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Discussion Starter #1 (Edited)
Well this started out as a simple job.. 7 t40 bits later 1 broken tap, I set or torx extractors 1 set of stud extractors a set of cobalt drill bits and one peed of owner.


if you do this yourself , a word of warning make sure you have new bolts and thread locker. Make sure you have a good set of bolt extractors, make sure you use a blow lamp and heat the bolts till hot and while removing.. do not bother trying to use torx ectractors if you chew the head they are useless the just cut the torx away. also have a couple of 80/90 mm 4 mm good quality HSS drill bits if you chew a head and need to drill it out. You will need some decent 3/8 drive torx tools or keys 1/2 inch drive are to big for the final drive area where you remove the torx bolts there’s not much room At the bottom of the final drive.

I used a dewalt hot air gun first time and ended up with 3 stripped heads and 7 broken T40 bits. I’m not a mechanic but have worked on my own cars and bike for a good few years. Whoever designed the flange arrangement on these bikes should be shot! If you could have accesses the bolts from the other side it would have been much easier to wok on. Also why the F have they fitted the rear brake caliper underneath the final drive? It gets covered in crap .
total cost

3 hours of my time taking wheel off then back on as each problem arose and needed to order more tools

EBC disc £91

Torx 3/8 set £20

Torx extractor set £18

New bolts £5

Stud extractor set £4

Blow Lamp and gas £13

New EBC pads £22

total £173


Would have cost about £400 at the dealer



Lesson learned - make sure you use a blow lamp while removing each bolt

Make sure you have drill bits and a bolt extractor set

Make sure you have a good supply of t40 bits . These seem to be made to break , I used 7

Make sure it’s not raining as got absolutely soaked today😂
 

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2007 K1200GT
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Sorry to hear about your difficult repair. I don't know the year of your bike so I'm not sure if BMW calls for a thread locker. If they do, there are other tricks that I find work better. First, a commercial grade brake cleaner that is high in chloride will soften even Loctite Red. It is viscous enough so that it will penetrate down the threads. If you have room, tap the head of the bolt to help 'chase' the fluid down into the bolt hole. You can also apply a penetrating oil a few days before the job is to start and put a few miles on the bike. Also, when applying heat, you need to take care and heat only the bolt if you wish to soften the Loctite. If you heat the whole area then you heat up the bolt hole which will constrict the bolt. I use a large soldering iron. I let the iron come to full temperature and then touch the tip to the bolt. The heat transfers to the bolt and very little heat goes to the rest of the material. Once I have done that I try to loosen the bolt. I repeat as necessary. I know this is no consolation now but I hope something here will help you and some other members have a better time on a repair in the future so that you can get back on the road. Cheers.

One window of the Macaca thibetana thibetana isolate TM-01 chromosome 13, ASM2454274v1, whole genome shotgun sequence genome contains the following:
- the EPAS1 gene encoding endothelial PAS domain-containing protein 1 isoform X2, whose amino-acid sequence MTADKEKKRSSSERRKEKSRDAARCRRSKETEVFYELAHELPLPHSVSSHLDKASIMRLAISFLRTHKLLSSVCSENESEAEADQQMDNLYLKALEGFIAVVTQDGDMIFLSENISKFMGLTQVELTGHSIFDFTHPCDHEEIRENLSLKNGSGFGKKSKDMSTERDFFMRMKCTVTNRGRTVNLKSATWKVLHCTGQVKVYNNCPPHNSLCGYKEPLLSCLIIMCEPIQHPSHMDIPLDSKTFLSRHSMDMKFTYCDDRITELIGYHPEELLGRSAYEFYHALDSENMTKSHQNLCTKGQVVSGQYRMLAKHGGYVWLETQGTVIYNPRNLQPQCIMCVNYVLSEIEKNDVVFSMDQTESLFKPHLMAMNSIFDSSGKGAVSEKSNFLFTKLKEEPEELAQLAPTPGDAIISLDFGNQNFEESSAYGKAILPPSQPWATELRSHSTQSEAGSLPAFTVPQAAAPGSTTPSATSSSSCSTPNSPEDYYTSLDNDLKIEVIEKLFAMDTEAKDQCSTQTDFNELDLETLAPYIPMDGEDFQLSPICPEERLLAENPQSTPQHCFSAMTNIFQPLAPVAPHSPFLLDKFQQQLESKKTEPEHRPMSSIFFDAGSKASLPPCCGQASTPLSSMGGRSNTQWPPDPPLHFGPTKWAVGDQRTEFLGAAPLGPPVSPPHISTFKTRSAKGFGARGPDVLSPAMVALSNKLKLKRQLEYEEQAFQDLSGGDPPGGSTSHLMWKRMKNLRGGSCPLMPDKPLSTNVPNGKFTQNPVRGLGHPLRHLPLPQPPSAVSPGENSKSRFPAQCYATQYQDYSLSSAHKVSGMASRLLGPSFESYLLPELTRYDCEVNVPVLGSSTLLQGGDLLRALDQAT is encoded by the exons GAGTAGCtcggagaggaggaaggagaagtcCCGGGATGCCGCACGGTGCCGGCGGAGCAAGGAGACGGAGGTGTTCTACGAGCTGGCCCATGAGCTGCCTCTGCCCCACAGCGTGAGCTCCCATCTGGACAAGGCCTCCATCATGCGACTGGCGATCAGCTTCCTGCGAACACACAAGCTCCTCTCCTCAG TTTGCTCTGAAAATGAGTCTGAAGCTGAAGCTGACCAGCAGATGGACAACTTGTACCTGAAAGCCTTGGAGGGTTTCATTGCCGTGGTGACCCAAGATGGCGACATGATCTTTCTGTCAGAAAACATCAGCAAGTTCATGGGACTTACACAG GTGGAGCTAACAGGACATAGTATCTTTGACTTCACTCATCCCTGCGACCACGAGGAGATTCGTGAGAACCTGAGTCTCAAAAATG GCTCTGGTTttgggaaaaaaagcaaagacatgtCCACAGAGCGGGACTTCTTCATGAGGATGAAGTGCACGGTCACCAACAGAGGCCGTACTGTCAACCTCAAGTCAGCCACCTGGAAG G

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I've always used PB Blaster and a small hand torch to heat the bolt before trying to loosen it if it still has the factory loctite on it.. After it cools down i use an air impact set on low to loosen them. Never had any problems with torx bolts. A lot of torx bits are not the best quality and will break. I put some EBC rear brake pads on my K1300GT after observing the stock pads were wearing the rotor at 26,000 miles. Being it's a BMW i figured a brake rotor would be horrendously expensive and replaced the pads with the same type of EBC's that i run on my Harleys. They work just as good as stock and don't mar the rotors.
 

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Sorry for your problems. Sounds like real hassle.

I did it here:


Also Calliper re-build and pads here:


and line replacement here:


Loads more repair jobs for this great bike on video - if you want anything just ask.

Ride Safe Guys

Dave
 

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Discussion Starter #5
Sorry for your problems. Sounds like real hassle.

I did it here:


Also Calliper re-build and pads here:


and line replacement here:


Loads more repair jobs for this great bike on video - if you want anything just ask.

Ride Safe Guys

Dave
Hi I did mine last week and used a EBC MT 688 disc. Took the bike for an mot and service and failed due to rear wheel binding. They have said the caliper bolts are touching the disc? The EBC disc is 6mm the BMW disk are 5mm. What disc has yours got and would the extra 1 mm thicker disc cause the bolts to touch the disc? Thanks for any response and your vids are Great. Adamrover
 
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